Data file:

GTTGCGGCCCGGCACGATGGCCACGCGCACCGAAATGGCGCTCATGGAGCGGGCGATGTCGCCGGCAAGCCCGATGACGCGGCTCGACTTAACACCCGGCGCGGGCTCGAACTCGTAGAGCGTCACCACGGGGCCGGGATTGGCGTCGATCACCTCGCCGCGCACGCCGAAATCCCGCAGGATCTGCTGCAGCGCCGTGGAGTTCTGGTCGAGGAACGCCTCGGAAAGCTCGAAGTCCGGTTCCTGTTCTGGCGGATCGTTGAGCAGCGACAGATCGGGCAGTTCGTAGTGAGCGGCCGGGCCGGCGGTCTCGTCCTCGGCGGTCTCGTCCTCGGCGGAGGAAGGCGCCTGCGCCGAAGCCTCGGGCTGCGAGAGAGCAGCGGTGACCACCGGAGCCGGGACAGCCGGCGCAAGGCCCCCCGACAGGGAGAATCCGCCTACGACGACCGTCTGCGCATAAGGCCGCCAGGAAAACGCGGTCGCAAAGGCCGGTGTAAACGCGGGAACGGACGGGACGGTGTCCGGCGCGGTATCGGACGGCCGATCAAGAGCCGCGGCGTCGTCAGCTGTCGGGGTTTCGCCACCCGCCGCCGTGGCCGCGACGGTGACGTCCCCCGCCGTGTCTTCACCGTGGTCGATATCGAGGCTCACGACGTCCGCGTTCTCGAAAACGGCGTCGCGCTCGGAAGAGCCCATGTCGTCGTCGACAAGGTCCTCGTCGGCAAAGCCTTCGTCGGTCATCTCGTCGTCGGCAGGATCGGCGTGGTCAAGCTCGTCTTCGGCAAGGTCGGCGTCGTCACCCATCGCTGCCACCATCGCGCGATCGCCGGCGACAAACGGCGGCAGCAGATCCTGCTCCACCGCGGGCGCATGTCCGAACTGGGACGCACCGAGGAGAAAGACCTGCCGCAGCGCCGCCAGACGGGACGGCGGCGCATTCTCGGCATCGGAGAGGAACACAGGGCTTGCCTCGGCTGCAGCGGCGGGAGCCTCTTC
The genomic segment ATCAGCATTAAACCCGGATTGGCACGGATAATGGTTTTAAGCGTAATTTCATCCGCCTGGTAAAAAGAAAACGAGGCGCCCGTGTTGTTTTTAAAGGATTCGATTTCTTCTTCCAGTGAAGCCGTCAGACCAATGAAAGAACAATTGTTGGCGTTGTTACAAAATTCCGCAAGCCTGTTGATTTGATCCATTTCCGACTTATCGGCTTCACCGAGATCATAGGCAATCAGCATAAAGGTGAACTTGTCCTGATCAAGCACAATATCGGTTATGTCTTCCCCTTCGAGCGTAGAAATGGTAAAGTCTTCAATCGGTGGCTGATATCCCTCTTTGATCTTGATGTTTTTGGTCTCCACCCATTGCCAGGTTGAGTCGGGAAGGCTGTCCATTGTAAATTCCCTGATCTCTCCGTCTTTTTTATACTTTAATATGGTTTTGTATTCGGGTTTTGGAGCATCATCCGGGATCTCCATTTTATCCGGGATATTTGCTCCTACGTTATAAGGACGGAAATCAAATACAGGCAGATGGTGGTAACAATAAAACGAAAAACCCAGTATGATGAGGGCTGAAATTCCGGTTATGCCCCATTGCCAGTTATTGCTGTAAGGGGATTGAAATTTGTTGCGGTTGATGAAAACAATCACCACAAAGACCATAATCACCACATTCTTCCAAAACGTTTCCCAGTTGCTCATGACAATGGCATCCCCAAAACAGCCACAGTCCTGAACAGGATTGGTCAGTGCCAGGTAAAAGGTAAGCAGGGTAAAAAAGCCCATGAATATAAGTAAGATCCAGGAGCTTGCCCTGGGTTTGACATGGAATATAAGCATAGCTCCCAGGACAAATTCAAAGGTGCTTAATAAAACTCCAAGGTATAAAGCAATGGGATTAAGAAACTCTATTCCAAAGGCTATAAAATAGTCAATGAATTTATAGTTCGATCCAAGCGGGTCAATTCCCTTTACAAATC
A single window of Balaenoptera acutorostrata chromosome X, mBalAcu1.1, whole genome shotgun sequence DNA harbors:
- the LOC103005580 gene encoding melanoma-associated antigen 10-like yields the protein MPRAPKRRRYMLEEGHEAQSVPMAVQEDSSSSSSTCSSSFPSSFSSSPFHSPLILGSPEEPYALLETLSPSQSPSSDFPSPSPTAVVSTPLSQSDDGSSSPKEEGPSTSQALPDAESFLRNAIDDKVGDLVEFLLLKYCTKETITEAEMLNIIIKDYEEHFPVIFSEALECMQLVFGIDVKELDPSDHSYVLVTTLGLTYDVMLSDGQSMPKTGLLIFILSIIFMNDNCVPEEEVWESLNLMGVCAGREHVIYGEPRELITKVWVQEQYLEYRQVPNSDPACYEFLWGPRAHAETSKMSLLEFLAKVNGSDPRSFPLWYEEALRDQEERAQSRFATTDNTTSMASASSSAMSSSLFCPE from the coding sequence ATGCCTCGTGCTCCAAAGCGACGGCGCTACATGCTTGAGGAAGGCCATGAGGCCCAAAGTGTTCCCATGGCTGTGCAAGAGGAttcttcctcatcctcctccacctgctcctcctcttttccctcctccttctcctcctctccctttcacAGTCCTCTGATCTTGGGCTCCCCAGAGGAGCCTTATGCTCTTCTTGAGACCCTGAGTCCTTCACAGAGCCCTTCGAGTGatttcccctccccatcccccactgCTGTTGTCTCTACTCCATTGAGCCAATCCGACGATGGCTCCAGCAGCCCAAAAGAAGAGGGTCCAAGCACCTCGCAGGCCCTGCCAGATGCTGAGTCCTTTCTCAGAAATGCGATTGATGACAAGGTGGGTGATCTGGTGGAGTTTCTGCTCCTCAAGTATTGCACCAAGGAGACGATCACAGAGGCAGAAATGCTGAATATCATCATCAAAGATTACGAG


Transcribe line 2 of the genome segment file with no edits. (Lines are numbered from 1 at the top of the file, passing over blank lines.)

The genomic segment ATCAGCATTAAACCCGGATTGGCACGGATAATGGTTTTAAGCGTAATTTCATCCGCCTGGTAAAAAGAAAACGAGGCGCCCGTGTTGTTTTTAAAGGATTCGATTTCTTCTTCCAGTGAAGCCGTCAGACCAATGAAAGAACAATTGTTGGCGTTGTTACAAAATTCCGCAAGCCTGTTGATTTGATCCATTTCCGACTTATCGGCTTCACCGAGATCATAGGCAATCAGCATAAAGGTGAACTTGTCCTGATCAAGCACAATATCGGTTATGTCTTCCCCTTCGAGCGTAGAAATGGTAAAGTCTTCAATCGGTGGCTGATATCCCTCTTTGATCTTGATGTTTTTGGTCTCCACCCATTGCCAGGTTGAGTCGGGAAGGCTGTCCATTGTAAATTCCCTGATCTCTCCGTCTTTTTTATACTTTAATATGGTTTTGTATTCGGGTTTTGGAGCATCATCCGGGATCTCCATTTTATCCGGGATATTTGCTCCTACGTTATAAGGACGGAAATCAAATACAGGCAGATGGTGGTAACAATAAAACGAAAAACCCAGTATGATGAGGGCTGAAATTCCGGTTATGCCCCATTGCCAGTTATTGCTGTAAGGGGATTGAAATTTGTTGCGGTTGATGAAAACAATCACCACAAAGACCATAATCACCACATTCTTCCAAAACGTTTCCCAGTTGCTCATGACAATGGCATCCCCAAAACAGCCACAGTCCTGAACAGGATTGGTCAGTGCCAGGTAAAAGGTAAGCAGGGTAAAAAAGCCCATGAATATAAGTAAGATCCAGGAGCTTGCCCTGGGTTTGACATGGAATATAAGCATAGCTCCCAGGACAAATTCAAAGGTGCTTAATAAAACTCCAAGGTATAAAGCAATGGGATTAAGAAACTCTATTCCAAAGGCTATAAAATAGTCAATGAATTTATAGTTCGATCCAAGCGGGTCAATTCCCTTTACAAATC